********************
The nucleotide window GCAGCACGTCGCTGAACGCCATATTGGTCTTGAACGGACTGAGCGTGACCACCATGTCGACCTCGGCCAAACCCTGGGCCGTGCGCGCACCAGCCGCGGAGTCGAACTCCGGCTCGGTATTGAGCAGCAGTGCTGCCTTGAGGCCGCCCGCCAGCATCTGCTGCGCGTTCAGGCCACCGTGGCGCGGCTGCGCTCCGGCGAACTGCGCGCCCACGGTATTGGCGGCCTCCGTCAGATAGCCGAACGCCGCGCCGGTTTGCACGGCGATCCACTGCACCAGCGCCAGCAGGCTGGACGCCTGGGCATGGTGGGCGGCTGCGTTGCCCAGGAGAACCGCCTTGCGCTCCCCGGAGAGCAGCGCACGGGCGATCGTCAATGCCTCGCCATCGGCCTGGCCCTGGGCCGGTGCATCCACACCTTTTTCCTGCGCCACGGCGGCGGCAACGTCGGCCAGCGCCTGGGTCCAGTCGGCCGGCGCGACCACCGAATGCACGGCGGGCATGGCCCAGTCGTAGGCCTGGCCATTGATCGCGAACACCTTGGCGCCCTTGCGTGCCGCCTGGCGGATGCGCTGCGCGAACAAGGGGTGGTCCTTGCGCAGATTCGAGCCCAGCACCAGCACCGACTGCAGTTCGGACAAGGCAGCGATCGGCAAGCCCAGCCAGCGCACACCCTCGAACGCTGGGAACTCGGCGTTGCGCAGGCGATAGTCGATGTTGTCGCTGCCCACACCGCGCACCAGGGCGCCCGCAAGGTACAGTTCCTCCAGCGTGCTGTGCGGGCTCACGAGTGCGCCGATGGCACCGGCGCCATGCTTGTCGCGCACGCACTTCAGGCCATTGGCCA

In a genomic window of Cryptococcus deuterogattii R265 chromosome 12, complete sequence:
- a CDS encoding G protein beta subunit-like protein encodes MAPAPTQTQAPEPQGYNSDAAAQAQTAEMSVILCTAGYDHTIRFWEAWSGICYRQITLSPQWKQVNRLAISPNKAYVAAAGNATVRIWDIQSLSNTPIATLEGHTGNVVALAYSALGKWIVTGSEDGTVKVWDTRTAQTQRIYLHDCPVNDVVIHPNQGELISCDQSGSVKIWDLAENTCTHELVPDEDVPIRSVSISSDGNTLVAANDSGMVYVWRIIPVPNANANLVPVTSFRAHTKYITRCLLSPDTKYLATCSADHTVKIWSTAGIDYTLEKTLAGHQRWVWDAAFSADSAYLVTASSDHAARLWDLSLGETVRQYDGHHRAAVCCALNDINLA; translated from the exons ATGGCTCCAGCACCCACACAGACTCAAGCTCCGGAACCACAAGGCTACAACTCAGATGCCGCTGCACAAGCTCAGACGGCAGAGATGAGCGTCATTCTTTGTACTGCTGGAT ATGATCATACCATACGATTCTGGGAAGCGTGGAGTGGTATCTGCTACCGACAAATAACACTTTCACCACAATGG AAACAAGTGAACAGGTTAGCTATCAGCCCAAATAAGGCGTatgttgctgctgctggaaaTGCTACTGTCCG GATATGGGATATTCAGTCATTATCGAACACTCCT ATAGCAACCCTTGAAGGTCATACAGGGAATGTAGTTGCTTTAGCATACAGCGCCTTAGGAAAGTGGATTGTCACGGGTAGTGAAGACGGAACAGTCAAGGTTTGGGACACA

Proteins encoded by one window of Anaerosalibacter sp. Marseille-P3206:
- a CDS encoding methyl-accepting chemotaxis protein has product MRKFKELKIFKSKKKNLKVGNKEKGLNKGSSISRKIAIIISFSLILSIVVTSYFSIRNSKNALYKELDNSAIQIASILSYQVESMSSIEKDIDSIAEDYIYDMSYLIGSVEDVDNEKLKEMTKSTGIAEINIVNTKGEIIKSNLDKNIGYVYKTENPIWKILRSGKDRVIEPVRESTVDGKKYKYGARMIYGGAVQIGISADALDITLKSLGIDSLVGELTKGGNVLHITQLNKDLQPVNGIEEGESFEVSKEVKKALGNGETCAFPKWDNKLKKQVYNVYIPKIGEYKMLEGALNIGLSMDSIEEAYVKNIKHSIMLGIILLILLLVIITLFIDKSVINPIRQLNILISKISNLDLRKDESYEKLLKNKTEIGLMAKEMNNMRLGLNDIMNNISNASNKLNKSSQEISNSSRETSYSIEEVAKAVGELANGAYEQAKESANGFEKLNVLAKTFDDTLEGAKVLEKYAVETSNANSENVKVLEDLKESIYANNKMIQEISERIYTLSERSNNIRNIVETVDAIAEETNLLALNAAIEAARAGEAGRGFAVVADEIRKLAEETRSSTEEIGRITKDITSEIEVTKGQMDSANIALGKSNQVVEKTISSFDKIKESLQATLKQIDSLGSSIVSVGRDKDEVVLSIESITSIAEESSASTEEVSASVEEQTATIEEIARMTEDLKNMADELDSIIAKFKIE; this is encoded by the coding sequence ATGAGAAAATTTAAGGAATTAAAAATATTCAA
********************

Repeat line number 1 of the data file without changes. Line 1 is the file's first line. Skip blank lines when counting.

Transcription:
The nucleotide window GCAGCACGTCGCTGAACGCCATATTGGTCTTGAACGGACTGAGCGTGACCACCATGTCGACCTCGGCCAAACCCTGGGCCGTGCGCGCACCAGCCGCGGAGTCGAACTCCGGCTCGGTATTGAGCAGCAGTGCTGCCTTGAGGCCGCCCGCCAGCATCTGCTGCGCGTTCAGGCCACCGTGGCGCGGCTGCGCTCCGGCGAACTGCGCGCCCACGGTATTGGCGGCCTCCGTCAGATAGCCGAACGCCGCGCCGGTTTGCACGGCGATCCACTGCACCAGCGCCAGCAGGCTGGACGCCTGGGCATGGTGGGCGGCTGCGTTGCCCAGGAGAACCGCCTTGCGCTCCCCGGAGAGCAGCGCACGGGCGATCGTCAATGCCTCGCCATCGGCCTGGCCCTGGGCCGGTGCATCCACACCTTTTTCCTGCGCCACGGCGGCGGCAACGTCGGCCAGCGCCTGGGTCCAGTCGGCCGGCGCGACCACCGAATGCACGGCGGGCATGGCCCAGTCGTAGGCCTGGCCATTGATCGCGAACACCTTGGCGCCCTTGCGTGCCGCCTGGCGGATGCGCTGCGCGAACAAGGGGTGGTCCTTGCGCAGATTCGAGCCCAGCACCAGCACCGACTGCAGTTCGGACAAGGCAGCGATCGGCAAGCCCAGCCAGCGCACACCCTCGAACGCTGGGAACTCGGCGTTGCGCAGGCGATAGTCGATGTTGTCGCTGCCCACACCGCGCACCAGGGCGCCCGCAAGGTACAGTTCCTCCAGCGTGCTGTGCGGGCTCACGAGTGCGCCGATGGCACCGGCGCCATGCTTGTCGCGCACGCACTTCAGGCCATTGGCCA